from Nancy Vesco
Vesco Ridge Vineyards
4 bags Olde Tradition mulling spices
4 cups steamed apple cider or apple juice
1 bottle Vesco Farm Truck Red wine
1/4 cup honey
Several cinnamon sticks
Orange slices 
Steeps the mulling spices in the steamed (not boiling!) cider or apple juice, then mixes in the whole bottle of red wine. Once the spiced mixture has steeped for 3 to 5 minutes, add one-quarter cup of  honey, garnish with cinnamon sticks and orange slices and serve.

(Nancy's favorite cider to use for this drink comes from nearby Chazy Orchards, home of the world’s largest Macintosh apple orchard. Both businesses are located in West Chazy, Clinton County.)

What goes with Cayuga Lake? Bacon!

Bacon on your cheesburger? Check.
Bacon on your egg sandwich? Check.
Bacon dipped in maple syrup and brown sugar? Check.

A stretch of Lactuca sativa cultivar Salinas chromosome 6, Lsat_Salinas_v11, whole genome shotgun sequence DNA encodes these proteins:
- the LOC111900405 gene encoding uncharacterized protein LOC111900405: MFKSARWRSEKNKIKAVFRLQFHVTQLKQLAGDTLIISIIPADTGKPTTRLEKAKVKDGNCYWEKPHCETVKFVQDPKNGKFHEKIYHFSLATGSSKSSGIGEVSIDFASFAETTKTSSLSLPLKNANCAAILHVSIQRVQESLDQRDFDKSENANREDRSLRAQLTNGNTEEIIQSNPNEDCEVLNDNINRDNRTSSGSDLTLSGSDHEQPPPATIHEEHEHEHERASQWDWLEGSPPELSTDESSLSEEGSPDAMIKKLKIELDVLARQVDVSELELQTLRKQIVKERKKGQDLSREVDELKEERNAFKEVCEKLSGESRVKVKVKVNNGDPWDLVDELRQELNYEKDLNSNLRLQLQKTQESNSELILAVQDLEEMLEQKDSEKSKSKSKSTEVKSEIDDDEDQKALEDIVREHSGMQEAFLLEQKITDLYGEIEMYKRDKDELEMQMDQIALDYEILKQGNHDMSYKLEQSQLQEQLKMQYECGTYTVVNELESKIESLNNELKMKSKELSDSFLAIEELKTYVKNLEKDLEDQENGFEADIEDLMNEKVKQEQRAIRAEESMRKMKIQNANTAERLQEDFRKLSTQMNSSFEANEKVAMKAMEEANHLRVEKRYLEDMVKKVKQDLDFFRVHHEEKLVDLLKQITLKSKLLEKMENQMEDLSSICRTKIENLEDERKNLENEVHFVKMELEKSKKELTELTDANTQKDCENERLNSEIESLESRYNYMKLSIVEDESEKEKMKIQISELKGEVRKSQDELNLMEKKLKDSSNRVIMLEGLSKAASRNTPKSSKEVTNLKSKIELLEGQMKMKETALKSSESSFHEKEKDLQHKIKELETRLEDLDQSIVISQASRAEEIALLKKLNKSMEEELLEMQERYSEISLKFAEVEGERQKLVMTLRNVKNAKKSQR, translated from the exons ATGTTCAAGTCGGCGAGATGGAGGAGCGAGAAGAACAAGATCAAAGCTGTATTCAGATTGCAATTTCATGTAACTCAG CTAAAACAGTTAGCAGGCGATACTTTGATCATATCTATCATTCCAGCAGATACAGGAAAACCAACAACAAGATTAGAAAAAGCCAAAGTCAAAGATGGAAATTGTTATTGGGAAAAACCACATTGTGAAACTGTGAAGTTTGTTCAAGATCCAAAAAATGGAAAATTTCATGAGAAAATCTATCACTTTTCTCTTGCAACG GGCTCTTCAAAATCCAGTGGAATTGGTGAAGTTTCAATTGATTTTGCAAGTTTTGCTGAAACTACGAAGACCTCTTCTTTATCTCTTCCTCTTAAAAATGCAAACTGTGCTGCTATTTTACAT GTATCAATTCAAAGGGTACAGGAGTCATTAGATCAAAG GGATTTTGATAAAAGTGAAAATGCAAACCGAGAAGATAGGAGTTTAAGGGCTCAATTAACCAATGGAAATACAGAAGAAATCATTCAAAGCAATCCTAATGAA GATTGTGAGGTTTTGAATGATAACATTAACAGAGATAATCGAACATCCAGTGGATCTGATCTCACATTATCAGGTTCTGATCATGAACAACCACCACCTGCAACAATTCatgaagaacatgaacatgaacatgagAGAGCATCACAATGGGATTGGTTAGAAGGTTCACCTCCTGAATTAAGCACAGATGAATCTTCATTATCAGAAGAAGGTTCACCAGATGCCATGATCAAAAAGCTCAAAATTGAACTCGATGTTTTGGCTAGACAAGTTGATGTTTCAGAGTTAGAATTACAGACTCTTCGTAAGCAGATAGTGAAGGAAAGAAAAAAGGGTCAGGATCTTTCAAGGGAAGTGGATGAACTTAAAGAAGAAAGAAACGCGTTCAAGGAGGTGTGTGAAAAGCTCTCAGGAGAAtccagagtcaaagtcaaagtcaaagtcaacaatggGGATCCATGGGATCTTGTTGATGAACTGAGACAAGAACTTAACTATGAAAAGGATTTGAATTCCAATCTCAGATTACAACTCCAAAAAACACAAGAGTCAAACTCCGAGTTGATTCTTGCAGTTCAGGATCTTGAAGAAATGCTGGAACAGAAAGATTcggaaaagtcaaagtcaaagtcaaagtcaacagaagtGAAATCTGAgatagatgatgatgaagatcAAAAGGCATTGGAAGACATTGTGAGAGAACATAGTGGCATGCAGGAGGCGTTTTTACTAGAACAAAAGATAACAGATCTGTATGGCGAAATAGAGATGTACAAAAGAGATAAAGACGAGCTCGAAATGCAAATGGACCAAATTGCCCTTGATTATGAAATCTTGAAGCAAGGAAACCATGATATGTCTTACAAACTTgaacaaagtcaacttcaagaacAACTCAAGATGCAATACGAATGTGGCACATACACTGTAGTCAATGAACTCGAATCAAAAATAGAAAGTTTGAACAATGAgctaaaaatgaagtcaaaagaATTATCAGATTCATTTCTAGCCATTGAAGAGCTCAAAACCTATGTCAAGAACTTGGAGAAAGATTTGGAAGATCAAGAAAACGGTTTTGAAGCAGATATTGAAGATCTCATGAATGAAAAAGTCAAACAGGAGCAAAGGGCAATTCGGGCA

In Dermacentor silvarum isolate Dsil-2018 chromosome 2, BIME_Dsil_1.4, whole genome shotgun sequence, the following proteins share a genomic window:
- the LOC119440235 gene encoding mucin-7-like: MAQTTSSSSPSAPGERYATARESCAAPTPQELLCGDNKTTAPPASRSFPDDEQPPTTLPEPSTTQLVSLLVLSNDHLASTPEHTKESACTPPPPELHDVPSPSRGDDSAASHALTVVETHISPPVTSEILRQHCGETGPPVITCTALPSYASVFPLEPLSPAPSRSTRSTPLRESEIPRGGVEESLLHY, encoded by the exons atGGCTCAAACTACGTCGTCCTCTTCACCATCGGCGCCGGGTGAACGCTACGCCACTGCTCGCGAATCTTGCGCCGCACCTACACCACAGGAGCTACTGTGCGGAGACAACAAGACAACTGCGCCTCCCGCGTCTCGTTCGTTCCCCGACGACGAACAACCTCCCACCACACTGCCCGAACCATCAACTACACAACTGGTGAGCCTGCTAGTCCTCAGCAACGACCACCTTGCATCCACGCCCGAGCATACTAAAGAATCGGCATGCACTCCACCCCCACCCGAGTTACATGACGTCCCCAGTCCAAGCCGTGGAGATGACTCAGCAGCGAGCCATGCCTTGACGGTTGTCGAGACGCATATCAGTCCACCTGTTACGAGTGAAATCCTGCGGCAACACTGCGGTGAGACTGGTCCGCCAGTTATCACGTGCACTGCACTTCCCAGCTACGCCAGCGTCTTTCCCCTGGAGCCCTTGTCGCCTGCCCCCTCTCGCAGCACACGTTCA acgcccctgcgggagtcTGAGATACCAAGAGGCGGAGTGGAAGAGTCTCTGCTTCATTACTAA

Bacon and peanut butter on an English muffin? Check.

And to all those other "bacon and ... " recipes you may enjoy, check, check, check and check.

Now, let's get serious.

How about "wine, bacon, bacon, bacon"? That's what is being promised at the 3rd annual "Bacon On the Lakein," always a real stretch for a title but always a great idea for a winter's-end blowout involving all 16 member wineries of the Cayuga Lake Wine Trail.

The event is scheduled for 10 a.m to 5 p.m. each day of the weekend of March 18-19 at the Knapp Winery & Vineyard, 2770 Ernsberger Road in Romulus. The wineries will be offering a variety of bacon-centric items to pair with their wines. Plus, there are numerous big-prize offerings planned as part of the event and at individual wineries leading up to it. Ticket and other information is available online.

Trail members:
  • Americana Vineyards
  • Bellwether Hard Cider and Wine Cellars
  • Buttonwood Grove Winery
  • Cayuga Ridge Estate Winery